The perennial pursuit of humankind is finding and establishing a unique identity while still maintaining enough in common with others to avoid isolation. This is the central pursuit of many of the characters in Charles Dickens’ Great Expectations, and it shapes the way that characters feel and interact in profound ways. Those who are certain of their selfhood are the most successful, and the acquisition of an identity is fundamental to achieve happiness and satisfaction for characters in Great Expectations.Miss Havisham, perpetually unhappy, is a woman who is stuck in the past. She once had a sense of who she was, but after being abandoned by her fiance, she can’t move on. From that moment forward, she is only seen in ““a long white veil” and a “splendid” wedding dress, with “but one shoe on” (Dickens, 143). Havisham lives in a blend of fantasy and reality, in both the past and the present. Her inability to move on interferes with her identity because the world around her changes continually while she makes an effort to stay the same. She no longer knows who she is, and the resulting emotional trauma hinders her ability to empathize. Her lack of empathy negatively affects how she interacts with people, especially Estella. Miss Havisham believes she is God, and uses her influence to breed Estella into a numb, unfeeling heartbreak machine. Miss Havisham’s self-proclaimed purpose is to make Estella “break [men’s] hearts and have no mercy”, in an enraged revenge plot to get back at the universe for her misfortune (Dickens, 238). Miss Havisham lives in a world far from reality, and cannot accept who she is or the circumstances that she finds herself in. As a result, she is heinous, vengeful, and malicious in every action she perfor…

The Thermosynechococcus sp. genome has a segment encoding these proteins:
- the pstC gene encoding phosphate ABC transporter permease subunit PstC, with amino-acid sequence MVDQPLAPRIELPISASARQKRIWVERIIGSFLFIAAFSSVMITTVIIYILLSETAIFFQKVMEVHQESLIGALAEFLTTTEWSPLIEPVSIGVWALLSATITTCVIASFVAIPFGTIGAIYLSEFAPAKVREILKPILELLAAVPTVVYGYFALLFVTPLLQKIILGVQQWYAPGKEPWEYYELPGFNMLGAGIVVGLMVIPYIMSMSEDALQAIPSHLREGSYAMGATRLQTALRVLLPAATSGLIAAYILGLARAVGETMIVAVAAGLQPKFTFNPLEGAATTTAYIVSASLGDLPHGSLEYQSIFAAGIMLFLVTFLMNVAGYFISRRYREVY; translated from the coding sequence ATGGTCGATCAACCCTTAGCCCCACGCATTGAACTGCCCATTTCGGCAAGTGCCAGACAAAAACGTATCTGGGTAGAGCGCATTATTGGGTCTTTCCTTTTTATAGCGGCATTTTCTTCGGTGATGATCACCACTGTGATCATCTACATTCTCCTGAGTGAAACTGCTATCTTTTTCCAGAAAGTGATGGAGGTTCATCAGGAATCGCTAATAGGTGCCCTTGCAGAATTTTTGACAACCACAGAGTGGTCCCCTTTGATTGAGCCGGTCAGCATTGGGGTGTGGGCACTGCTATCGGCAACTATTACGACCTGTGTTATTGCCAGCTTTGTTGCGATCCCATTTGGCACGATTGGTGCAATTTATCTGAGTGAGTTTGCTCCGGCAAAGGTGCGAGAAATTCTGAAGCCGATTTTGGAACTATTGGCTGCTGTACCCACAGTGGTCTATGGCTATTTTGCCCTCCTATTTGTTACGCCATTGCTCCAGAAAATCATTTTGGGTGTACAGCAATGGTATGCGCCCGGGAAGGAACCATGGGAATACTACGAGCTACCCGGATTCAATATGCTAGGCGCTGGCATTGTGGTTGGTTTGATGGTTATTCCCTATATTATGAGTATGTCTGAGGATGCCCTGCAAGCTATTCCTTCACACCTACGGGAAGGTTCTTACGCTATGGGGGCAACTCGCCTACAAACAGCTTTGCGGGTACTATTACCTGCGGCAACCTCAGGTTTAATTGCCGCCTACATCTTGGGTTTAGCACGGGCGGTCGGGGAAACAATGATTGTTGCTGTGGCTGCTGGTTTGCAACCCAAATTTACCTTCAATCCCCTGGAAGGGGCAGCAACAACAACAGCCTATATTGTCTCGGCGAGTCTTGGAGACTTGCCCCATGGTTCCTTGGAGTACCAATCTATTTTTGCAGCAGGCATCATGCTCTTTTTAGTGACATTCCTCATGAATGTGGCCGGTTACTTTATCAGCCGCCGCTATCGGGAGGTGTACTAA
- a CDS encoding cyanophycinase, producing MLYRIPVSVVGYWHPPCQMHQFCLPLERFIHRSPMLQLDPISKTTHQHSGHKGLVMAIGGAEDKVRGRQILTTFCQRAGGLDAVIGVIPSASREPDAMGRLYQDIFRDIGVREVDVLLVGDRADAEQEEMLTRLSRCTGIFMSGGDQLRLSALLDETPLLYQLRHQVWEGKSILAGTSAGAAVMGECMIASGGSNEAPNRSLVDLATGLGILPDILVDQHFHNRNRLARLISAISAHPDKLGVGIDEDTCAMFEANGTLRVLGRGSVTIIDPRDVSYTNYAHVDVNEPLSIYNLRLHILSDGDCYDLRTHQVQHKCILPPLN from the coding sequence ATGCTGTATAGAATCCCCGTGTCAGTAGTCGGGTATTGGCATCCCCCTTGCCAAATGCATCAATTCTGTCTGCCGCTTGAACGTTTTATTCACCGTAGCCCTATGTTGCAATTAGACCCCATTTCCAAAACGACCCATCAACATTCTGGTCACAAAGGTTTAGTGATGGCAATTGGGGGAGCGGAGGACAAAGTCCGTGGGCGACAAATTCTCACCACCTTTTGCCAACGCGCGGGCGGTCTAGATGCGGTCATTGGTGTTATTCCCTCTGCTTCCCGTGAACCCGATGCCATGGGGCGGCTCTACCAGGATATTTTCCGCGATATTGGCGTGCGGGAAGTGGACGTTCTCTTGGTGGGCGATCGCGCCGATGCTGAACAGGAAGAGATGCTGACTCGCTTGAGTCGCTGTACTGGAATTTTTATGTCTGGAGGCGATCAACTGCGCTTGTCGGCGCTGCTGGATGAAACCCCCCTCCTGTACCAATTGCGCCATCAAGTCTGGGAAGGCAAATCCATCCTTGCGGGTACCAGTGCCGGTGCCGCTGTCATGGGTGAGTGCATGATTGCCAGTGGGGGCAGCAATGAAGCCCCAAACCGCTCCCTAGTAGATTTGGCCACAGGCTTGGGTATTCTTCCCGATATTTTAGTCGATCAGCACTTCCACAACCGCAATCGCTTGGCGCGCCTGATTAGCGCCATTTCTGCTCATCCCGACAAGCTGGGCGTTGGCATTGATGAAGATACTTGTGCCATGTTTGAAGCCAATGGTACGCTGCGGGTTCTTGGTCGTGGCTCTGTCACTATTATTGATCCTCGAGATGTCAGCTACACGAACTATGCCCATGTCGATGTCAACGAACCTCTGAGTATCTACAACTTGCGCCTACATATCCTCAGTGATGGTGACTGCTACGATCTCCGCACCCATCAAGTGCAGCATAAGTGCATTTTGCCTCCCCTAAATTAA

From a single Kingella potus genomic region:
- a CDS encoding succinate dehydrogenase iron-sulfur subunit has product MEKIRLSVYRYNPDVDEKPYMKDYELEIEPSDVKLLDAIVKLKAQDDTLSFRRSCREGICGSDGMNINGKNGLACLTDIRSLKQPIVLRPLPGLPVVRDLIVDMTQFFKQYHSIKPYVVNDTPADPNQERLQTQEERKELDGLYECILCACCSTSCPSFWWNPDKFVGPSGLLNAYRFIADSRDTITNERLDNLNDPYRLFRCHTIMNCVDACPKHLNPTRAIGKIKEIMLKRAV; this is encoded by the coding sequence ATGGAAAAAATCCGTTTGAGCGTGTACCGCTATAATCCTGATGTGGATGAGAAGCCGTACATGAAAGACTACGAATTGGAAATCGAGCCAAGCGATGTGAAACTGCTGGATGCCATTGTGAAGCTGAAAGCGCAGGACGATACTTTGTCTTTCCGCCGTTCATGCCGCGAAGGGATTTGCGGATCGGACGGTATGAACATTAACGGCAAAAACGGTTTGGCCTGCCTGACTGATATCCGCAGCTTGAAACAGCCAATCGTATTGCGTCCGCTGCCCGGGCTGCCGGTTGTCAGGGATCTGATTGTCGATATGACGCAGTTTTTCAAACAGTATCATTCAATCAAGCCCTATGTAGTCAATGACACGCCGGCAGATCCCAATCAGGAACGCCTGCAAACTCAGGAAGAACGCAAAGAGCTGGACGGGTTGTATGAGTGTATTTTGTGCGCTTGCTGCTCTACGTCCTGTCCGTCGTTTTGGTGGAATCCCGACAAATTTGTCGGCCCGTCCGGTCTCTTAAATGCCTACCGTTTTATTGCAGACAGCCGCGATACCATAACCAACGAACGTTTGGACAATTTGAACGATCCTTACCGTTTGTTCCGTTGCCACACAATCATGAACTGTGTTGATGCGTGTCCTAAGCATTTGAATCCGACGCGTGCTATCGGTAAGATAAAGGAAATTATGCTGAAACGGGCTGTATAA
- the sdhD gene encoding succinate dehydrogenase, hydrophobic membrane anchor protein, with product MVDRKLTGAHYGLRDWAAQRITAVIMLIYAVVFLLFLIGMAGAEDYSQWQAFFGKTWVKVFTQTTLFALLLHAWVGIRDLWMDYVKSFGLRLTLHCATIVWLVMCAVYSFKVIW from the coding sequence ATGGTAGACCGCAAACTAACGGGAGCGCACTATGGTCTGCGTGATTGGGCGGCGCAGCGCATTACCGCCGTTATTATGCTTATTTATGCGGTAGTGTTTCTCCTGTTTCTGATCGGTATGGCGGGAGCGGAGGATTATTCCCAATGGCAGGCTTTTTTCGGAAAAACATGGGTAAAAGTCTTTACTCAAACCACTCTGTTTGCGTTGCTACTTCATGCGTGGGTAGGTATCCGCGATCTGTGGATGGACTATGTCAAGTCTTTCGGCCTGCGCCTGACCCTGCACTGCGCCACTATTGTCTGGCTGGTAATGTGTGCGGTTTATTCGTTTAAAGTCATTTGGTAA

…e purposelessly until the bitter end.
Works CitedCapuano, Peter J. “Handling The Perceptual Politics Of Identity In GreatExpectations.” Dickens Quarterly 3 (2010): 185. Literature Resource Center.Web. 22 Apr. 2014.
Cohen, William A. “CRITICAL READINGS: Manual Conduct In Great Expectations.”Critical Insights: Great Expectations(2010): 215-268. Literary Reference Center.Web. 22 Apr. 2014.
Dickens, Charles. Great Expectations. 1860-61. Project Gutenberg. Etext 1400.Project Gutenberg, 1998. Web. 22 April 2014.
Lecker, Barbara. “The Split Characters of Charles Dickens.” Studies in EnglishLiterature, 1500-1900 19.4 (1979): 689-704. Print.
Pickrel, Paul, “Great Expectations.” Dickens, a Collection of Critical Essays. Ed.Martin Price. Englewood Cliffs, N.J.: Prentice-Hall, 1967. 164. Print.